Registration Dossier

Administrative data

Description of key information

Acute toxicity studies are available for the oral, dermal and inhalation routes. Troclosene sodium is considered harmful via the oral route but not via the dermal or inhalation route. 

Key value for chemical safety assessment

Acute toxicity: via oral route

Endpoint conclusion
Dose descriptor:
LD50
Value:
1 671 mg/kg bw

Acute toxicity: via inhalation route

Endpoint conclusion

Acute toxicity: via dermal route

Endpoint conclusion

Additional information

The acute oral and dermal toxicity studies were performed with sodium dichloroisocyanurate dihydrate.

Justification for read across for studies with sodium dichloroisocyanurate dihydrate to troclosene sodium:

The chlorinated isocyanurates (sodium dichloroisocyanurate and sodium dichloroisocyanurate dihydrate) produce free available chlorine, in the form of hypochlorous acid (HOCl) as they dissolve in water. As the equilibria involve all of the possible chlorinated isocyanurates, the toxicity of sodium dichloroisocyanurate (NaDCC) and sodium dichloroisocyanurate dihydrate (NaDCC.2H2O) will be virtually equivalent at the same available chlorine concentration. The parent compound for all chlorinated isocyanurates is isocyanuric acid (cyanuric acid). All of the chlorinated isocyanurates are essentially equivalent, once they are dissolved in water at the low concentrations at which they are used. Therefore read across from sodium dichloroisocyanurate dihydrate is justified.

Acute toxicity: Oral route

In a acute oral toxicity study (Gargus 1985) NaDCC dihydrate was administered by gavage at 1500, 2000, 2500, 3000 and 4000 mg/kg bw to 5 male and 5 female rats. Rats were observed for clinical signs and mortality for 14 days. The acute oral LD50 value was 2094 mg/kg bw for male rats and 1671 mg/kg bw for female rats.

Acute toxicity: Dermal route

An acute dermal study is available (Gargus 1984) with NaDCC dihydrate. 5 female and 5 male rats were exposed to a limit dose of 5000 mg/kg. No deaths occurred and the LD50 was considered to be > 5000 mg/kg.

Acute toxicity: Inhalation route.

In the acute inhalation study (Dudek 1985) 5 female and 5 male rats were exposed to a whole body dust exposure of 0.27 mg/L and 1.17 mg/L of sodium dichloroisocyanurate. Six out of ten animals died when exposed to 1.17 mg/L, while none of the test animals died when exposed to test material atmosphere of 0.27 mg/L. The LD50 was therefore considered to be >0.27 < 1.17 mg/L (>270 - <1170 mg/m3) . The test material was ground to form a respirable powder. However, only a small percentage of the active material in commerce is respirable or inhalable, as most of the commercial product is marketed in granular or tableted forms which have much larger particle sizes.Therefore, the result from the inhalation study is not applicable for classification and labelling and due to the minimal potential for inhalation presented by the marketed active substance, the inhalation route will not be considered for hazard identification.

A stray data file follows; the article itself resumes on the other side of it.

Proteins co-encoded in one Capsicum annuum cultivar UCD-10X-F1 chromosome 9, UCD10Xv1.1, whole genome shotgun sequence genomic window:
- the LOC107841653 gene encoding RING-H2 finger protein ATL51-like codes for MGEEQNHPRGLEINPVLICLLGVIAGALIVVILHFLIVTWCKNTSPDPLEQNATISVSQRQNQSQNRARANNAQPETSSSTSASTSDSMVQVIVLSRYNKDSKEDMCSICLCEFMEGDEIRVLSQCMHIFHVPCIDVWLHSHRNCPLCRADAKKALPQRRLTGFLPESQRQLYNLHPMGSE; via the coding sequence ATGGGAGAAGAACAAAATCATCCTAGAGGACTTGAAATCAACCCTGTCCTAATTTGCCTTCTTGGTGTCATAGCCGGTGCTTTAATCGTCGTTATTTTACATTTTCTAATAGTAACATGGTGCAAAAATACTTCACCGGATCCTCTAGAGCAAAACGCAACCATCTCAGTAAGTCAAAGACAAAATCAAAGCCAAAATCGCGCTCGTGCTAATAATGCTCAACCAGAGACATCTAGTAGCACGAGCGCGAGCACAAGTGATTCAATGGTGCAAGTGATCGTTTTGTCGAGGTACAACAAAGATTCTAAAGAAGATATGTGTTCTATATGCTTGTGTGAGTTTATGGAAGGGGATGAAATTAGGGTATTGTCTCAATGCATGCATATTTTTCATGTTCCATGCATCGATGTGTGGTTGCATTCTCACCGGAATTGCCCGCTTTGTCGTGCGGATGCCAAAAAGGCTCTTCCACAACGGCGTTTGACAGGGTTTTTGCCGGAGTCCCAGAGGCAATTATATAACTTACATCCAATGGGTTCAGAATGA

Justification for classification or non-classification

Acute toxicity oral route: In the acute toxicity study the LD50 for female rats was 1671 mg/kg. This study was considered applicable for read across to troclosene sodium which warrants a classification of acute tox cat 4 with the hazard statement: H302: Harmful if swallowed according to EU CLP regulation 1272/2008.

Acute toxicity dermal route: In the acute toxicity study the LD50 was > 5000 mg/kg. The study was considered applicable for troclosene sodium.The limit for classification for dermal toxicity is 2000 mg/kg and therefore no classification is warranted.

Acute toxicity inhalation route:

In the acute inhalation study the LD50 was considered to be >0.27 < 1.17 mg/L (equivalent to >270 - < 1170 mg/m3).

The decision for a correct classification and label also has to take into consideration whether the artificially generated conditions in the inhalation testing are relevant to characterize the hazard profile of the active substance. The Guidance to the new EU CLP regulation (1272/2008) clearly establishes that the “form or physical shape” and “reasonably expected use” of a substance is relevant for classification. Article 5(1) of 1.2 of the Guidance to the CLP establishes that “The information shall relate to the forms or physical states in which the substance is placed

on the market and in which it can reasonably be expected to be used” Furthermore, Article 8 of 1.2 defines for generating new information for substances and mixtures: “Tests that are carried out for the purposes of this Regulation shall be carried out on the substance or on the mixture in the form(s) or physical state(s) in which the substance or mixture is placed on the market and in which it can reasonably be expected to be used”.

In the study the test material was ground to form a respirable powder. However, only a small percentage of the active material in commerce is respirable (<0.06% or inhalable (<0.2%) as most of the commercial product is marketed in granular or tableted forms which have much larger particle sizes. Therefore, the result from the inhalation study is not considered to be applicable for classification and labelling and due to the minimal potential for inhalation.